Thoughtful, detailed coverage of the Mac, iPhone, and iPad, plus the best-selling Take Control ebooks.

 

 

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Syslogd Overwhelming Your Computer?

If your Leopard (Mac OS X 10.5) system is unexpectedly sluggish, logging might be the culprit. Run Activity Monitor (Applications/Utilities/ folder), and click the CPU column twice to get it to show most to least activity. If syslogd is at the top of the list, there's a fix. Syslogd tracks informational messages produced by software and writes them to the asl.db, a file in your Unix /var/log/ directory. It's a known problem that syslogd can run amok. There's a fix: deleting the asl.db file.

Launch Terminal (from the same Utilities folder), and enter these commands exactly as written, entering your administrative password when prompted:

sudo launchctl stop com.apple.syslogd

sudo rm /var/log/asl.db

sudo launchctl start com.apple.syslogd

Your system should settle down to normal. For more information, follow the link.

Visit Discussion of syslogd problem at Smarticus

 
 

An Independent Windows Mailing List Gets Bigger

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We at TidBITS are sometimes queried, "Your list is great, but is there a version for Windows as well?" I've always told those people to sign up for fellow Seattlite Brian Livingston's Windows Secrets newsletter. Brian is the kind of incorruptible journalist with a deserved reputation for exhaustive research that Windows users need. He was long a columnist for InfoWorld and has written several mammoth Windows Secrets books, starting with Windows 95. He has grown his list's expertise through mergers with other mailing lists in the past, and he now has a staff of niche experts.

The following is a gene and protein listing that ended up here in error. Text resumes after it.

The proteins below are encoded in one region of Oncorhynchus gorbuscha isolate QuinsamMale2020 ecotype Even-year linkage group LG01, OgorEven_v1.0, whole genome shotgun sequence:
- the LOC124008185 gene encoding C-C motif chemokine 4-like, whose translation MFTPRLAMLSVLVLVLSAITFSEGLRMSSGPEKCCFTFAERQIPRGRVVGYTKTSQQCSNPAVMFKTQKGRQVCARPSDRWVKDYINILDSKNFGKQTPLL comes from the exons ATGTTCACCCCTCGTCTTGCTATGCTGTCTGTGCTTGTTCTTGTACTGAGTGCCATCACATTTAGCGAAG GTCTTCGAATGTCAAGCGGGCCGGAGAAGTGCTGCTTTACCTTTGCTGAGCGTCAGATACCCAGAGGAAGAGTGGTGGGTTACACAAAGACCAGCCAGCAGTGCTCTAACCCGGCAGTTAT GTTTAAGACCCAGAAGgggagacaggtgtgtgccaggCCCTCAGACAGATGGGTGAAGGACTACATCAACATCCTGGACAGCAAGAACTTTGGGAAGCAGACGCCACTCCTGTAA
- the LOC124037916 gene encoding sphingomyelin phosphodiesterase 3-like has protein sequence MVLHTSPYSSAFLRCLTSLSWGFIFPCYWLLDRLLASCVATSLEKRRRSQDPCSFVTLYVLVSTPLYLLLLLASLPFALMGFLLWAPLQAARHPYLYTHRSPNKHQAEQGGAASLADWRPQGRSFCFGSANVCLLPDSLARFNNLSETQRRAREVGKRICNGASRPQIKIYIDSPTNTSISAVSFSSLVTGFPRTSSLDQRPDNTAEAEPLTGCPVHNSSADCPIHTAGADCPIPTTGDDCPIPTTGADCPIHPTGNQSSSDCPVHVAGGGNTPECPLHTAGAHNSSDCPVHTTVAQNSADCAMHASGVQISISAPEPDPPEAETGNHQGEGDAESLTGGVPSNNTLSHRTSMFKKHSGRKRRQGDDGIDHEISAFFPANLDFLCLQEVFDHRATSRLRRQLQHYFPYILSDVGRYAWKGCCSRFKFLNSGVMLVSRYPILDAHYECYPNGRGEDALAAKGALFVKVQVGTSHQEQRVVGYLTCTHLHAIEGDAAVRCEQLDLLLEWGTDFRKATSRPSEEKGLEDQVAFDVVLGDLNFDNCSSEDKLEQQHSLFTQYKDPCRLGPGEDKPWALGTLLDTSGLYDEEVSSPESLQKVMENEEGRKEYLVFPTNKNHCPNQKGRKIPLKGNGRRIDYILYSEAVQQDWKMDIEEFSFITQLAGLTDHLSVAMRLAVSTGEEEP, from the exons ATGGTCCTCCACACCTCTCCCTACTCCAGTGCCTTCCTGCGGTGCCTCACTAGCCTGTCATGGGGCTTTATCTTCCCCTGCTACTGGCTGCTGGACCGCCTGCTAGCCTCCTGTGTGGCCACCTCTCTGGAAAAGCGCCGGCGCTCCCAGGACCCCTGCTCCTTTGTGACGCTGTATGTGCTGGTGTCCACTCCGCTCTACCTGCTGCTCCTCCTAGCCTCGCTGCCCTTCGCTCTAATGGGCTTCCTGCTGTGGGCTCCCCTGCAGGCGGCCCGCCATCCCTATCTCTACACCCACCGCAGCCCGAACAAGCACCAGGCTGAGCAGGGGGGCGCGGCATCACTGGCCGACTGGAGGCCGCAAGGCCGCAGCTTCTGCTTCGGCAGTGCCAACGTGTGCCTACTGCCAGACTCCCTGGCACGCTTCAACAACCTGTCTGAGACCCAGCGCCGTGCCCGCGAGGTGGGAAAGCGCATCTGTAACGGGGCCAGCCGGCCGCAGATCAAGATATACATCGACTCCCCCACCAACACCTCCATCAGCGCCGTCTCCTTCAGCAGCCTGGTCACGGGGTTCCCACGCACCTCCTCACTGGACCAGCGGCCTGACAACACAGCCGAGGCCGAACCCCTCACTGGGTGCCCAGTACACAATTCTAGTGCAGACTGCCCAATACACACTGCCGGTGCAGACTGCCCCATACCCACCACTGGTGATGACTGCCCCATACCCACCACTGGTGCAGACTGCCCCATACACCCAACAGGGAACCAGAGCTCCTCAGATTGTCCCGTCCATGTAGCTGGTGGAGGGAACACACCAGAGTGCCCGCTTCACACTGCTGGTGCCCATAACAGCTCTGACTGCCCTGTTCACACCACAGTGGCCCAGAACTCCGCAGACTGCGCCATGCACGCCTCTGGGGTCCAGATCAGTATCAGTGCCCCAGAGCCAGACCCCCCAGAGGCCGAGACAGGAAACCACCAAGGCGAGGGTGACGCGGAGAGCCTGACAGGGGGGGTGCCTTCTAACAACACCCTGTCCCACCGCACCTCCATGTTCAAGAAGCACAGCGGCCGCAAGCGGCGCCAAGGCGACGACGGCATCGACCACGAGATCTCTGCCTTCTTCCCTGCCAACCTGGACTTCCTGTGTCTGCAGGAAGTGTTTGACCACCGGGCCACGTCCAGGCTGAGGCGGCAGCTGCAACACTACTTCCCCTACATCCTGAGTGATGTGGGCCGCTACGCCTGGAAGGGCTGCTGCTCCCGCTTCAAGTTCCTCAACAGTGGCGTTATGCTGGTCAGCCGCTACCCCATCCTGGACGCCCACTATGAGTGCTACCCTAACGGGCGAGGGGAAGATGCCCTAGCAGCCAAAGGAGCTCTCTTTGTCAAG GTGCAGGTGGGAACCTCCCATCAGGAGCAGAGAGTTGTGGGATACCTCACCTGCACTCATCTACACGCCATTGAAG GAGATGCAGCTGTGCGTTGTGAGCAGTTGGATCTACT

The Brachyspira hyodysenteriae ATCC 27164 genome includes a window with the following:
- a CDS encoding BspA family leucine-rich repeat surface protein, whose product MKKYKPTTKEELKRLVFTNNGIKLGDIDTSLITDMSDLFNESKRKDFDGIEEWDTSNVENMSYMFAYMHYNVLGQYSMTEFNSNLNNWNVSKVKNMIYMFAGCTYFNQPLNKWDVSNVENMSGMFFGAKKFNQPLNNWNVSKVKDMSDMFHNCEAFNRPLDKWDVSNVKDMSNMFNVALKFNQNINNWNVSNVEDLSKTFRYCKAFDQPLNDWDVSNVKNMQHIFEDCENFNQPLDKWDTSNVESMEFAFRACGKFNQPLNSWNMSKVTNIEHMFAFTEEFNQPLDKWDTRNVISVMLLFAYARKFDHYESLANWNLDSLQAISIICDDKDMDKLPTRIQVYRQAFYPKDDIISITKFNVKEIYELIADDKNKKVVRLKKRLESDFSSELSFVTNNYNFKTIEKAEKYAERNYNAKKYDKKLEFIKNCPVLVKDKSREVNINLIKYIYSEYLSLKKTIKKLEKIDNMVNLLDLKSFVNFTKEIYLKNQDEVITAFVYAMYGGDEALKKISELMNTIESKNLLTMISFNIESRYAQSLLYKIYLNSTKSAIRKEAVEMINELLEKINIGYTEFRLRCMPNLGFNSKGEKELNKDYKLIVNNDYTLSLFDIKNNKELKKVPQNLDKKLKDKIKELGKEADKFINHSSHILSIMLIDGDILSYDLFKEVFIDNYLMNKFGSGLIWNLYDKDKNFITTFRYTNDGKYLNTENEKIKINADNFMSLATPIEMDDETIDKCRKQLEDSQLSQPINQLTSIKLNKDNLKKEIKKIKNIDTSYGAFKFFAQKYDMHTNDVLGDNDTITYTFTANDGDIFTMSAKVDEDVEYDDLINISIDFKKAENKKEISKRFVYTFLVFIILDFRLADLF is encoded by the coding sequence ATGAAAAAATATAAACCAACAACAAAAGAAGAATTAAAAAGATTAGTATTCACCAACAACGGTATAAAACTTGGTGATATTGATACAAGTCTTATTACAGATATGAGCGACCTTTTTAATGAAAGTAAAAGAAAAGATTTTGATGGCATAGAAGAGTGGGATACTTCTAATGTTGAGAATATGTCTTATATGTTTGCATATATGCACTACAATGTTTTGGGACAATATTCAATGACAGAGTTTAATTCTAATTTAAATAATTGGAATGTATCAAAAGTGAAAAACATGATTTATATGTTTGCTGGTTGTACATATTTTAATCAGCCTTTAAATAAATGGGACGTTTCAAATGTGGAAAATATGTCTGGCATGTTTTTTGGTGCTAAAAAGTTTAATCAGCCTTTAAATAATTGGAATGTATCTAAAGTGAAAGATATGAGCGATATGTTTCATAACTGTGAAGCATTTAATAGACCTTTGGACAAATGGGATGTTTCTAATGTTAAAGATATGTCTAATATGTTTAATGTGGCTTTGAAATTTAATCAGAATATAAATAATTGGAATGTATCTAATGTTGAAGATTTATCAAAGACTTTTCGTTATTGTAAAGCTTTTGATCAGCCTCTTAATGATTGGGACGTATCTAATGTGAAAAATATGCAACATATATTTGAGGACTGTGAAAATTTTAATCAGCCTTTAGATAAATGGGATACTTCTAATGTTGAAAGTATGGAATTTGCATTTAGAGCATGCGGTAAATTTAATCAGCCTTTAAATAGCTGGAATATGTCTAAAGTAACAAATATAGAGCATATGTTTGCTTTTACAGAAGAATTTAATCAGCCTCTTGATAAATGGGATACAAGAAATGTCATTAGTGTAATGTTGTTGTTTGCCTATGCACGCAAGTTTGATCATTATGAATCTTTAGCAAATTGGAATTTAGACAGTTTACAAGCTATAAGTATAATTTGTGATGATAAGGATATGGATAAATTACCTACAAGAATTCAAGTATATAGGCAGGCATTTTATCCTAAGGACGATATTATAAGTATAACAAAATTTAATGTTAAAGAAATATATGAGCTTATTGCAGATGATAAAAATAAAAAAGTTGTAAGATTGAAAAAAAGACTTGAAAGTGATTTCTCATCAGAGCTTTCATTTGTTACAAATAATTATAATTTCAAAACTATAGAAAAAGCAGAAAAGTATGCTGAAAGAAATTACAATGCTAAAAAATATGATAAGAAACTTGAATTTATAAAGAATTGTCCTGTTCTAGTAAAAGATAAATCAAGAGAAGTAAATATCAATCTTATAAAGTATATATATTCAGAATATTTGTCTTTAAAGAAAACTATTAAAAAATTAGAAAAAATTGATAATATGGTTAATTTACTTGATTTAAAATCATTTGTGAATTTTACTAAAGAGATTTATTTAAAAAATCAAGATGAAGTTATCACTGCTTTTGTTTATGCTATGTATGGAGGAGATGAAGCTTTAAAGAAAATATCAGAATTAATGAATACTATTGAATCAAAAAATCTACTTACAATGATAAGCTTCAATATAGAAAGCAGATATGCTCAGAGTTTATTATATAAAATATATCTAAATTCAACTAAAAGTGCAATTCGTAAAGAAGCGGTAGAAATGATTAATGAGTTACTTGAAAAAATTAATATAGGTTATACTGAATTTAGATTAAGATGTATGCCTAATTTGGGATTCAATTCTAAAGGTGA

Windows Secrets is about to become bigger and better, with their merger with LangaList, which has specialized in tips and tricks for Windows users. The combined list will reach a non-overlapped total of over 272,000 subscribers. Fred Langa, a former Byte editor-in-chief, will be part of the combined publication - named Windows Secrets and LangaList during a brief transition - as well as Fred Dunn, a long-time PC World contributing editor.

Brian's list comes in two forms: free and paid. The paid list includes ebooks, tips, archive access, and in-depth Windows patch analysis. But here's Brian's clever rub: There's no minimum fee you have to pay for the newsletter. You can pay $1 or $1,000. By requiring at least a nominal payment for the extra features, the process makes people reflect on the value they're getting, especially at renewal. While the upgrades page for the list displays $15, $25, and $50 as radio-button choices, you can enter any other amount manually. Brian said that while he and his colleagues neither release their total revenue figures nor the number of subscribers who pay any amount for the additional content, he would comment that most paid subscribers pay between $10 and $100 per year.

We can only drool at the reach that Brian and Fred have - we reach not quite 20 percent of that audience, well above the ratio of Apple to Windows market share - but we don't begrudge them their success, nor the ever-greater number of Windows users gaining access to valuable information. Hey - obligatory joke at Windows users' expense - they need the help.

 

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